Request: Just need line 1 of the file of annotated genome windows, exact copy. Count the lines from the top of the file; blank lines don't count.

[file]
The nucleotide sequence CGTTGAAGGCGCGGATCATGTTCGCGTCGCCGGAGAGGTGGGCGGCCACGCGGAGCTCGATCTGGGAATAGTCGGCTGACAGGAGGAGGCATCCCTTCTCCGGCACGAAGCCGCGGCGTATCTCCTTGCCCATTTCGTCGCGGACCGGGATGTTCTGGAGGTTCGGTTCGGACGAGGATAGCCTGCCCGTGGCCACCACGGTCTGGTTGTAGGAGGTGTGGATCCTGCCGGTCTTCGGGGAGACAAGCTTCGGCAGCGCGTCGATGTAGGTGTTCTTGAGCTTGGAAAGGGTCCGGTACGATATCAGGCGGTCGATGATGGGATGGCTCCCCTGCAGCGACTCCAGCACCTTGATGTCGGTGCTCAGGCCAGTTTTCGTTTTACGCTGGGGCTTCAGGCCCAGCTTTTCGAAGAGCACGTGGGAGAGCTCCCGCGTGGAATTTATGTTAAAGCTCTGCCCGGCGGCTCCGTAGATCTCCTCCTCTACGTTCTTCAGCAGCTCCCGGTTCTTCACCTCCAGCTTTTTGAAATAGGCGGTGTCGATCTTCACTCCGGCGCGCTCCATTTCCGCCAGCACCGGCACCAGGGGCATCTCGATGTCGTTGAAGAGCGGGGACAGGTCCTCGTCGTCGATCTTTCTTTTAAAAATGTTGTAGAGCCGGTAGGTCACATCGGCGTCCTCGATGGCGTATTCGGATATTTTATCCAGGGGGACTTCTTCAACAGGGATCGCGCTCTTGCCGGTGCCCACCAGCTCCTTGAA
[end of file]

The nucleotide sequence CGTTGAAGGCGCGGATCATGTTCGCGTCGCCGGAGAGGTGGGCGGCCACGCGGAGCTCGATCTGGGAATAGTCGGCTGACAGGAGGAGGCATCCCTTCTCCGGCACGAAGCCGCGGCGTATCTCCTTGCCCATTTCGTCGCGGACCGGGATGTTCTGGAGGTTCGGTTCGGACGAGGATAGCCTGCCCGTGGCCACCACGGTCTGGTTGTAGGAGGTGTGGATCCTGCCGGTCTTCGGGGAGACAAGCTTCGGCAGCGCGTCGATGTAGGTGTTCTTGAGCTTGGAAAGGGTCCGGTACGATATCAGGCGGTCGATGATGGGATGGCTCCCCTGCAGCGACTCCAGCACCTTGATGTCGGTGCTCAGGCCAGTTTTCGTTTTACGCTGGGGCTTCAGGCCCAGCTTTTCGAAGAGCACGTGGGAGAGCTCCCGCGTGGAATTTATGTTAAAGCTCTGCCCGGCGGCTCCGTAGATCTCCTCCTCTACGTTCTTCAGCAGCTCCCGGTTCTTCACCTCCAGCTTTTTGAAATAGGCGGTGTCGATCTTCACTCCGGCGCGCTCCATTTCCGCCAGCACCGGCACCAGGGGCATCTCGATGTCGTTGAAGAGCGGGGACAGGTCCTCGTCGTCGATCTTTCTTTTAAAAATGTTGTAGAGCCGGTAGGTCACATCGGCGTCCTCGATGGCGTATTCGGATATTTTATCCAGGGGGACTTCTTCAACAGGGATCGCGCTCTTGCCGGTGCCCACCAGCTCCTTGAA